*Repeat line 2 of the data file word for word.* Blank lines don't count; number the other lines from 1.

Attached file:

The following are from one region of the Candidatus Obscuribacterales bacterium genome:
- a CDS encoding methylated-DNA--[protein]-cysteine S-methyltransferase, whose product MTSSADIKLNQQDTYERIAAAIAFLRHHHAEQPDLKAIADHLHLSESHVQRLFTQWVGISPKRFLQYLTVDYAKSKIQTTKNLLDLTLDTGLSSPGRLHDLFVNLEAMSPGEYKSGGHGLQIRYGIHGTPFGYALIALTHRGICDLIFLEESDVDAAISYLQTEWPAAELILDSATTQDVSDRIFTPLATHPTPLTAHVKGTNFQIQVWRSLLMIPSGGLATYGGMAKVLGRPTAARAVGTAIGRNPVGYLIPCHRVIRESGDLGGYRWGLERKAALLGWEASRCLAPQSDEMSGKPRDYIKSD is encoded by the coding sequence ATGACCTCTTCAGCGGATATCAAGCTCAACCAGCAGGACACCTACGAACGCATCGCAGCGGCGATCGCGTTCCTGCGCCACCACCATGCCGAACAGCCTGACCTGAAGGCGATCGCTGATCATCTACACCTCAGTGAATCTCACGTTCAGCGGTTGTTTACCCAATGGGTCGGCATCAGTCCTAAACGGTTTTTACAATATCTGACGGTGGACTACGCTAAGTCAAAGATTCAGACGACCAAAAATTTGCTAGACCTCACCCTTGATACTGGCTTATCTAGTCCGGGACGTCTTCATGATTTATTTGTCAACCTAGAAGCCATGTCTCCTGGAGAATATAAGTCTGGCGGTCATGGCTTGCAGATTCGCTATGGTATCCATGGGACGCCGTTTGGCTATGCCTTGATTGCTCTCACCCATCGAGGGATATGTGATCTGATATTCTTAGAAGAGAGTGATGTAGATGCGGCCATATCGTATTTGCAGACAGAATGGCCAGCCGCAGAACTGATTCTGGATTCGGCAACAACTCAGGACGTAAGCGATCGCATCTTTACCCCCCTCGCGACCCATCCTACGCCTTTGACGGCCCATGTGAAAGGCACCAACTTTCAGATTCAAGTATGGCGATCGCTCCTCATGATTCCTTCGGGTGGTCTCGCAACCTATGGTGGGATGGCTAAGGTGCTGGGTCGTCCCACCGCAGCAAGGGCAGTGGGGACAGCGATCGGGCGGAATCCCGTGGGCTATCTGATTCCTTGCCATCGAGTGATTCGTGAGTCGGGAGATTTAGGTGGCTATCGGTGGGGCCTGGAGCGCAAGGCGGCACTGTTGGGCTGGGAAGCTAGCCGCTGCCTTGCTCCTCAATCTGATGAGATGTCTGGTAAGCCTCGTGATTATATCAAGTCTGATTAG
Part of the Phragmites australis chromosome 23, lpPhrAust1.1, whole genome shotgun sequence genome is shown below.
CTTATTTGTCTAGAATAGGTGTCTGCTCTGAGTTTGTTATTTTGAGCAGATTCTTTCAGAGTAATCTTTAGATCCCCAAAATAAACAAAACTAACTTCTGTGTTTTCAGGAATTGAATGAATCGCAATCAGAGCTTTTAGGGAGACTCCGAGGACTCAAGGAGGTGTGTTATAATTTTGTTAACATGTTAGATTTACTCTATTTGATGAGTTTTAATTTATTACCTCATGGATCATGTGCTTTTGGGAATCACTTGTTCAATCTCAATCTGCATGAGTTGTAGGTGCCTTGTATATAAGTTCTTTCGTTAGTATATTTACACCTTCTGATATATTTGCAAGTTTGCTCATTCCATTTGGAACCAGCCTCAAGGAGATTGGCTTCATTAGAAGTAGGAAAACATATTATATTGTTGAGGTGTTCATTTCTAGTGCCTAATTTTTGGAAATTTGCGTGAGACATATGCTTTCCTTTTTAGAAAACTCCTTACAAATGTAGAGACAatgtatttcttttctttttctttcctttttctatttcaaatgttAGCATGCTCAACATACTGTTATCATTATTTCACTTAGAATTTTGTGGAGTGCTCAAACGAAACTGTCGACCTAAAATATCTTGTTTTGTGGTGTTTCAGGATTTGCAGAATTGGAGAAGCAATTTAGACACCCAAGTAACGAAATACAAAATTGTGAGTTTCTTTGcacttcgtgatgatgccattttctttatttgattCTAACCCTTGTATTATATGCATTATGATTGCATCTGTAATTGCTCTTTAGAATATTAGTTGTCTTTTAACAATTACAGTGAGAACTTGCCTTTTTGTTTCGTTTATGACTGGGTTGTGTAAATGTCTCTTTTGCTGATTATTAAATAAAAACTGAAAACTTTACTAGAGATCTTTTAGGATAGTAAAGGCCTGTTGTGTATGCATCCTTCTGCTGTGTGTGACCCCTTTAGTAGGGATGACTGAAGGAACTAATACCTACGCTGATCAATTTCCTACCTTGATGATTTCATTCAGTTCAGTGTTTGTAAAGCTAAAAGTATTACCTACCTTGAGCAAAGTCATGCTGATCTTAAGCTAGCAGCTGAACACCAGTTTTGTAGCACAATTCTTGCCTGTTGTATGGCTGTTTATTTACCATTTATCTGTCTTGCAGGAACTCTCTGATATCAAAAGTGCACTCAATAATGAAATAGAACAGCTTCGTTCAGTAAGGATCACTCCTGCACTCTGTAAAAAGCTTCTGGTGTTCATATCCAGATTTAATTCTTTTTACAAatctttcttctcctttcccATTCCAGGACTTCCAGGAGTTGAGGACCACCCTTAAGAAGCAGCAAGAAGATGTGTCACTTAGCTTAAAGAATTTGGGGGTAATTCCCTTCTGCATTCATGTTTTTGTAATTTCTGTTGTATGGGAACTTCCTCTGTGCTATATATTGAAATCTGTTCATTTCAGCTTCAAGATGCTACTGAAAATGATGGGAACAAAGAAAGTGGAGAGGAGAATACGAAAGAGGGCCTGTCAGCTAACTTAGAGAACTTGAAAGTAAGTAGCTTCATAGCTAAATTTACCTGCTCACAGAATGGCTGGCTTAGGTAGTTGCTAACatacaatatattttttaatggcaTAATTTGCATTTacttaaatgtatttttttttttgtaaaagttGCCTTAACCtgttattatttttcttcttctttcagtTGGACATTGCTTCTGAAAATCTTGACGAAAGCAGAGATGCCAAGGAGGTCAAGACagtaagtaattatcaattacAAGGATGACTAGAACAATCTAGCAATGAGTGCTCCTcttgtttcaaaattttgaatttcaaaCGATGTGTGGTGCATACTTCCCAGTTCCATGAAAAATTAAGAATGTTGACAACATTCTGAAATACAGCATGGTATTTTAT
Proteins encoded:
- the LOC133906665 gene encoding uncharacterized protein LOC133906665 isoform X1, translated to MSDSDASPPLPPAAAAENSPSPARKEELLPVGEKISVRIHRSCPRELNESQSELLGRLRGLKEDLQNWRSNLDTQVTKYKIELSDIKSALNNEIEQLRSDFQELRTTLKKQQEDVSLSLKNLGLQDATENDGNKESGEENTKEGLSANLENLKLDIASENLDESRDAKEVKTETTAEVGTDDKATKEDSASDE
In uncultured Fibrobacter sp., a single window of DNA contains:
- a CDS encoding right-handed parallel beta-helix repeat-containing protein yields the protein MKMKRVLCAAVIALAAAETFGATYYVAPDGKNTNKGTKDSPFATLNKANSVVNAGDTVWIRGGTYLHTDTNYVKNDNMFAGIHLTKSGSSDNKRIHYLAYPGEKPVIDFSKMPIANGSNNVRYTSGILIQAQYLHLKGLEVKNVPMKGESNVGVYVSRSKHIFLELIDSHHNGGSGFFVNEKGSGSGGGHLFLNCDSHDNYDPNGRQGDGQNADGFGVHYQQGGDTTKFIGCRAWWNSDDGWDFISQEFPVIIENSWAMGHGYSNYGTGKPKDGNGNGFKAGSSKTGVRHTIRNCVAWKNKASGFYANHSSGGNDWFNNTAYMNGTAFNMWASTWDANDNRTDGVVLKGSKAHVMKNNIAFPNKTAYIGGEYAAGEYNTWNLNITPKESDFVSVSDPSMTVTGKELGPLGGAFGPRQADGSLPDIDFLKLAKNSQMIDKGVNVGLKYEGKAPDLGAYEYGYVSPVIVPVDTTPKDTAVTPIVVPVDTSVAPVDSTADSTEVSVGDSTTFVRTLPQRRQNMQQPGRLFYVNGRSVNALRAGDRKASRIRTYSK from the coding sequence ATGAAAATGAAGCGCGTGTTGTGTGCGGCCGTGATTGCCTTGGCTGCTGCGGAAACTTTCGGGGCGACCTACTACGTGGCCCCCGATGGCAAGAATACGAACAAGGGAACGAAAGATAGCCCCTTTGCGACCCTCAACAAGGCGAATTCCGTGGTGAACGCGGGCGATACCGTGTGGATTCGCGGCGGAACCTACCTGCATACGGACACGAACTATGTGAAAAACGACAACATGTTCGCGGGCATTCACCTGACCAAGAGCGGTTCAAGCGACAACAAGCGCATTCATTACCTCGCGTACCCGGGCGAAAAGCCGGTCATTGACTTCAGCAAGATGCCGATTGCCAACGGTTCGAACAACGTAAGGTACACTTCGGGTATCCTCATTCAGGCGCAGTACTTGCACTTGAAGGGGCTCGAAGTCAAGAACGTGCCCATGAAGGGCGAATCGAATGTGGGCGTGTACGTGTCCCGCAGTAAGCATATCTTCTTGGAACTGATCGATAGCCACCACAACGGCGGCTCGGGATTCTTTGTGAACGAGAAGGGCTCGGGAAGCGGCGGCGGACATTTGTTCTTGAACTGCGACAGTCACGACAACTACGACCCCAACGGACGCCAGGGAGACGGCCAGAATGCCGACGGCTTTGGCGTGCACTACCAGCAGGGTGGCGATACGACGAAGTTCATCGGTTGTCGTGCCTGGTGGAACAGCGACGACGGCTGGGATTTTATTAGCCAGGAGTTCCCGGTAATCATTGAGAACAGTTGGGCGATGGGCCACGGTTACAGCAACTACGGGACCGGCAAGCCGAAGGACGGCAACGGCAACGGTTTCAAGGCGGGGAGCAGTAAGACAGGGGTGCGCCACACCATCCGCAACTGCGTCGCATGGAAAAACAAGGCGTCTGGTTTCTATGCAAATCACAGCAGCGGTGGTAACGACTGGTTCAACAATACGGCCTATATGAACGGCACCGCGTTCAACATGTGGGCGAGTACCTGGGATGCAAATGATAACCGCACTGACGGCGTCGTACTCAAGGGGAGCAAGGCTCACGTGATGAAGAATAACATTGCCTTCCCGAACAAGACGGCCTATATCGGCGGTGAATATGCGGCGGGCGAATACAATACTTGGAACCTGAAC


- a CDS encoding methylated-DNA--[protein]-cysteine S-methyltransferase, whose product MTSSADIKLNQQDTYERIAAAIAFLRHHHAEQPDLKAIADHLHLSESHVQRLFTQWVGISPKRFLQYLTVDYAKSKIQTTKNLLDLTLDTGLSSPGRLHDLFVNLEAMSPGEYKSGGHGLQIRYGIHGTPFGYALIALTHRGICDLIFLEESDVDAAISYLQTEWPAAELILDSATTQDVSDRIFTPLATHPTPLTAHVKGTNFQIQVWRSLLMIPSGGLATYGGMAKVLGRPTAARAVGTAIGRNPVGYLIPCHRVIRESGDLGGYRWGLERKAALLGWEASRCLAPQSDEMSGKPRDYIKSD is encoded by the coding sequence ATGACCTCTTCAGCGGATATCAAGCTCAACCAGCAGGACACCTACGAACGCATCGCAGCGGCGATCGCGTTCCTGCGCCACCACCATGCCGAACAGCCTGACCTGAAGGCGATCGCTGATCATCTACACCTCAGTGAATCTCACGTTCAGCGGTTGTTTACCCAATGGGTCGGCATCAGTCCTAAACGGTTTTTACAATATCTGACGGTGGACTACGCTAAGTCAAAGATTCAGACGACCAAAAATTTGCTAGACCTCACCCTTGATACTGGCTTATCTAGTCCGGGACGTCTTCATGATTTATTTGTCAACCTAGAAGCCATGTCTCCTGGAGAATATAAGTCTGGCGGTCATGGCTTGCAGATTCGCTATGGTATCCATGGGACGCCGTTTGGCTATGCCTTGATTGCTCTCACCCATCGAGGGATATGTGATCTGATATTCTTAGAAGAGAGTGATGTAGATGCGGCCATATCGTATTTGCAGACAGAATGGCCAGCCGCAGAACTGATTCTGGATTCGGCAACAACTCAGGACGTAAGCGATCGCATCTTTACCCCCCTCGCGACCCATCCTACGCCTTTGACGGCCCATGTGAAAGGCACCAACTTTCAGATTCAAGTATGGCGATCGCTCCTCATGATTCCTTCGGGTGGTCTCGCAACCTATGGTGGGATGGCTAAGGTGCTGGGTCGTCCCACCGCAGCAAGGGCAGTGGGGACAGCGATCGGGCGGAATCCCGTGGGCTATCTGATTCCTTGCCATCGAGTGATTCGTGAGTCGGGAGATTTAGGTGGCTATCGGTGGGGCCTGGAGCGCAAGGCGGCACTGTTGGGCTGGGAAGCTAGCCGCTGCCTTGCTCCTCAATCTGATGAGATGTCTGGTAAGCCTCGTGATTATATCAAGTCTGATTAG